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Precision Glycoproteomics Reveals Distinctive N-Glycosylation in Human Spermatozoa

Open AccessPublished:February 17, 2022DOI:https://doi.org/10.1016/j.mcpro.2022.100214

      Highlights

      • A precision site-specific glycoproteome is documented in human spermatozoa.
      • Distinctive glycoproteins and heavy fucosylation are detected in spermatozoa.
      • Sialylation and Lewis epitopes are related to immune response of spermatozoa.
      • Bisected core structures and LacdiNAc are enriched on acrosome of spermatozoa.

      Abstract

      Spermatozoon represents a very special cell type in human body, and glycosylation plays essential roles in its whole life including spermatogenesis, maturation, capacitation, sperm–egg recognition, and fertilization. In this study, by mapping the most comprehensive N-glycoproteome of human spermatozoa using our recently developed site-specific glycoproteomic approaches, we show that spermatozoa contain a number of distinctive glycoproteins, which are mainly involved in spermatogenesis, acrosome reaction and sperm:oocyte membrane binding, and fertilization. Heavy fucosylation is observed on 14 glycoproteins mostly located at extracellular and cell surface regions in spermatozoa but not in other tissues. Sialylation and Lewis epitopes are enriched in the biological process of immune response in spermatozoa, while bisected core structures and LacdiNAc structures are highly expressed in acrosome. These data deepen our knowledge about glycosylation in spermatozoa and lay the foundation for functional study of glycosylation and glycan structures in male infertility.

      Graphical Abstract

      Keywords

      Abbreviations:

      ACN (acetonitrile), BP (biological processes), CC (cellular component), DAVID (database for annotation, visualization, and integrated discovery), DTT (dithiothreitol), FA (formic acid), FDR (false discovery rate), GO (gene ontology), IGP (intact glycopeptide), KEGG (Kyoto Encyclopedia of Genes and Genomes), MF (molecular function), RPLC (reverse-phase liquid chromatography), RT (room temperature), TFA (trifluoroacetic acid)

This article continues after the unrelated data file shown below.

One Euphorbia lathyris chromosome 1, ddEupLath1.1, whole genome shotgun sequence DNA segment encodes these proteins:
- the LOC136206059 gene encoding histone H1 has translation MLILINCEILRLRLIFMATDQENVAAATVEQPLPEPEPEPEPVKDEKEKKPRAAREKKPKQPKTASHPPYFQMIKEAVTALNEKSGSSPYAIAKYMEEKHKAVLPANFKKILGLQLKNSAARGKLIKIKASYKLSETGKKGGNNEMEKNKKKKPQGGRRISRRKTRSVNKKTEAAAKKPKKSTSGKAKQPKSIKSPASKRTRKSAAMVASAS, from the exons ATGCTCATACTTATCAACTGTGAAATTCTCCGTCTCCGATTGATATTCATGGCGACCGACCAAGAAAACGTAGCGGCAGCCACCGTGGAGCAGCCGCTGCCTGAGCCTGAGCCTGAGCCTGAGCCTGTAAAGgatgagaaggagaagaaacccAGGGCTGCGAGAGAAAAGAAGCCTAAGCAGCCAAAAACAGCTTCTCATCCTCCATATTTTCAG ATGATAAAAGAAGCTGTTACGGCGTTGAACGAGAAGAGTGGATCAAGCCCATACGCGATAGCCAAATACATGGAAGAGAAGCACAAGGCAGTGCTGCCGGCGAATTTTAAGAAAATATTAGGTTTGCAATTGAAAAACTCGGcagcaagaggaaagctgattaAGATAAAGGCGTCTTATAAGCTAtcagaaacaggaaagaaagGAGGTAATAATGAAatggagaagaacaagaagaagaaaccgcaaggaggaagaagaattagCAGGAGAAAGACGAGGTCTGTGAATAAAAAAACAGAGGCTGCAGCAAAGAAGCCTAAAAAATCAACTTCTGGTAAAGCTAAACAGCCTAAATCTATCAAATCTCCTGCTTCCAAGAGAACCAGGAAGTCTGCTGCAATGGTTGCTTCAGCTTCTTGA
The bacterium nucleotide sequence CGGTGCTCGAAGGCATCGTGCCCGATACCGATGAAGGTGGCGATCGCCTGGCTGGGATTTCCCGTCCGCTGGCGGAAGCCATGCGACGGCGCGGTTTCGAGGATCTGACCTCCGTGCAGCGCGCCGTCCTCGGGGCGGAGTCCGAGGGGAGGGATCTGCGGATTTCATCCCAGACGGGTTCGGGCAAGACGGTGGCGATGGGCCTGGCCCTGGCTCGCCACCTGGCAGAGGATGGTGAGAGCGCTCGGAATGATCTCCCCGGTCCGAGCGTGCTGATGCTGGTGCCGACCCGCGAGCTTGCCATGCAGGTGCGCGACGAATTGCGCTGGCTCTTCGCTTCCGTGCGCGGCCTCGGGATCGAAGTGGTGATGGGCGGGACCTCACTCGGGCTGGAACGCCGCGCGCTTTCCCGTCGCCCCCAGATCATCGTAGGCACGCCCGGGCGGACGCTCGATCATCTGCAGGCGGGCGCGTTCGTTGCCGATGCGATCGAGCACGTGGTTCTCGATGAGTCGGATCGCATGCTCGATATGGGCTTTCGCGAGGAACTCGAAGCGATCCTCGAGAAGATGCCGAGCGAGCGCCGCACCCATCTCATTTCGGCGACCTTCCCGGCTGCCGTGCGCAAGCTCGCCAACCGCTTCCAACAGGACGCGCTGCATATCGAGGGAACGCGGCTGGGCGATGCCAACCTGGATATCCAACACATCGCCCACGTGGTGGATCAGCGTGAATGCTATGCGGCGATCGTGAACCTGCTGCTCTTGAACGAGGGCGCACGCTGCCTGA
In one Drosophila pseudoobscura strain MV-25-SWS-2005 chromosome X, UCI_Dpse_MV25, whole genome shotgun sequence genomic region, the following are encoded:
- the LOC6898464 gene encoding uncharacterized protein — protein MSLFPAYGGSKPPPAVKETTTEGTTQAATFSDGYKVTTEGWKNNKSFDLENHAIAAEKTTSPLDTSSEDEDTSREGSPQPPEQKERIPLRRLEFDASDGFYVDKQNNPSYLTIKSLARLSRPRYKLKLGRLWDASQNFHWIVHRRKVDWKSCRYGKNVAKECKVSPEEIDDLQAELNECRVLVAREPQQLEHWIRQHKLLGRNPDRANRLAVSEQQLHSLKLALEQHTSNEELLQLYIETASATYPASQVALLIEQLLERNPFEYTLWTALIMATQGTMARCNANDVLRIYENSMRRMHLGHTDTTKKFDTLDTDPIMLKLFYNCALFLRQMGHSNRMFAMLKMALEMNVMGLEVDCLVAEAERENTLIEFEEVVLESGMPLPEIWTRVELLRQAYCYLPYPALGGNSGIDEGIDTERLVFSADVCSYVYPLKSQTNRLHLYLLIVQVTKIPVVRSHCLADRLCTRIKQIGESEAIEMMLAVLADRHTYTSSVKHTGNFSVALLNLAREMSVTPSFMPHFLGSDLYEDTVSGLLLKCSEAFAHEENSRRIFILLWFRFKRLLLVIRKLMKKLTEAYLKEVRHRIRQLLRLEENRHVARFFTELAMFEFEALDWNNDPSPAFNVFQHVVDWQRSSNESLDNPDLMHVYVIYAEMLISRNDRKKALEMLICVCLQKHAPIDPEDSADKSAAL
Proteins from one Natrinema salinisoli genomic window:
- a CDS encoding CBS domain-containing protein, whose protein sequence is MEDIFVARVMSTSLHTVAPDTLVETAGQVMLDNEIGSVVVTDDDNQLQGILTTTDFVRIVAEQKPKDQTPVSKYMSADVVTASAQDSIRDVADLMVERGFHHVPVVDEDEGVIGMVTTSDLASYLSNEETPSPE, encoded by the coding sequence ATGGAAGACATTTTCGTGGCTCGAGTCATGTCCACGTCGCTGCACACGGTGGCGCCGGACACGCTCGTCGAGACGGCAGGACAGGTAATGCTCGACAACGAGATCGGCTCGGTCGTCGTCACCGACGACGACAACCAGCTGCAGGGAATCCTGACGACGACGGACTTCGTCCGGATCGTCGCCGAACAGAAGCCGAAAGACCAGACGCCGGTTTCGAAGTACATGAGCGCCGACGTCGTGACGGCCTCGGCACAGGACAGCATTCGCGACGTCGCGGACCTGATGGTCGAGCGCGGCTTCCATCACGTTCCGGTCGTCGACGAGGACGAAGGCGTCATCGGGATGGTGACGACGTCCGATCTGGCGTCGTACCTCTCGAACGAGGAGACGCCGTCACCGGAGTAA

Glycosylation is an important co- and posttranslational modification of proteins, playing fundamental roles in various biological processes (BP) and cellular activities, such as adhesion, interactions, structural and functional regulation (
      • Sprovieri P.
      • Martino G.
      The role of the carbohydrates in plasmatic membrane.
      ,
      • Moremen K.W.
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      Vertebrate protein glycosylation: Diversity, synthesis and function.
      ). Glycosylation can be further sorted into N-glycosylation (normally N-X-S/T and rarely N-X-C/V, X≠P) (
      • Zielinska D.F.
      • Gnad F.
      • Wisniewski J.R.
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      Precision mapping of an in vivo N-glycoproteome reveals rigid topological and sequence constraints.
      ,
      • Sun S.
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      Identification and validation of atypical N-glycosylation sites.
      ), O-glycosylation (Ser/Thr residues via N-acetylgalactosamine), and rarely some other types (
      • Shu Q.
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      • Lv H.
      • Yang M.
      • Cai T.
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      • Fu Y.
      • Yang F.
      Large-scale identification of N-linked intact glycopeptides in human serum using HILIC enrichment and spectral library search.
      ,
      • Cervoni G.E.
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      • Cummings R.D.
      O-glycan recognition and function in mice and human cancers.
      ). Currently, N-glycosylation raises widespread concerns due to its huge potentials for current therapeutic targets and clinical biomarkers (
      • Wang M.
      • Zhu J.
      • Lubman D.M.
      • Gao C.
      Aberrant glycosylation and cancer biomarker discovery: A promising and thorny journey.
      ). While the complexity of glycosylation heterogeneity poses great challenges for comprehensive glycoproteome analysis.